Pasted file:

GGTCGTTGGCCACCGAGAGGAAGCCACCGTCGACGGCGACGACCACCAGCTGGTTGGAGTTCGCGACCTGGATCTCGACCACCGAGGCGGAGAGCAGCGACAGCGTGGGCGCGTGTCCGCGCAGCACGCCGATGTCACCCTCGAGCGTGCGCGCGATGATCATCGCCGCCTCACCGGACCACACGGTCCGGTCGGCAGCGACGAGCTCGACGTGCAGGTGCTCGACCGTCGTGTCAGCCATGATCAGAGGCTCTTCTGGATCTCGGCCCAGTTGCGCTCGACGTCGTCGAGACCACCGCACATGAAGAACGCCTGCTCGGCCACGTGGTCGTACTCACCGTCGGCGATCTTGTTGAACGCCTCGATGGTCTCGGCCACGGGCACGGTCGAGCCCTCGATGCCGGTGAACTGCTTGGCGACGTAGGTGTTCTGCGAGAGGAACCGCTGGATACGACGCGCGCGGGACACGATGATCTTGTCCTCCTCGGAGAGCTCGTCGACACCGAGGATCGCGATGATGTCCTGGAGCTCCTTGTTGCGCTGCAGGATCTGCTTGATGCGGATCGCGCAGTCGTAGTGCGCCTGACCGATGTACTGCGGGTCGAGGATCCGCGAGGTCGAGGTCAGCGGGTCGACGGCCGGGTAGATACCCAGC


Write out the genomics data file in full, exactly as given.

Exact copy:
GGTCGTTGGCCACCGAGAGGAAGCCACCGTCGACGGCGACGACCACCAGCTGGTTGGAGTTCGCGACCTGGATCTCGACCACCGAGGCGGAGAGCAGCGACAGCGTGGGCGCGTGTCCGCGCAGCACGCCGATGTCACCCTCGAGCGTGCGCGCGATGATCATCGCCGCCTCACCGGACCACACGGTCCGGTCGGCAGCGACGAGCTCGACGTGCAGGTGCTCGACCGTCGTGTCAGCCATGATCAGAGGCTCTTCTGGATCTCGGCCCAGTTGCGCTCGACGTCGTCGAGACCACCGCACATGAAGAACGCCTGCTCGGCCACGTGGTCGTACTCACCGTCGGCGATCTTGTTGAACGCCTCGATGGTCTCGGCCACGGGCACGGTCGAGCCCTCGATGCCGGTGAACTGCTTGGCGACGTAGGTGTTCTGCGAGAGGAACCGCTGGATACGACGCGCGCGGGACACGATGATCTTGTCCTCCTCGGAGAGCTCGTCGACACCGAGGATCGCGATGATGTCCTGGAGCTCCTTGTTGCGCTGCAGGATCTGCTTGATGCGGATCGCGCAGTCGTAGTGCGCCTGACCGATGTACTGCGGGTCGAGGATCCGCGAGGTCGAGGTCAGCGGGTCGACGGCCGGGTAGATACCCAGC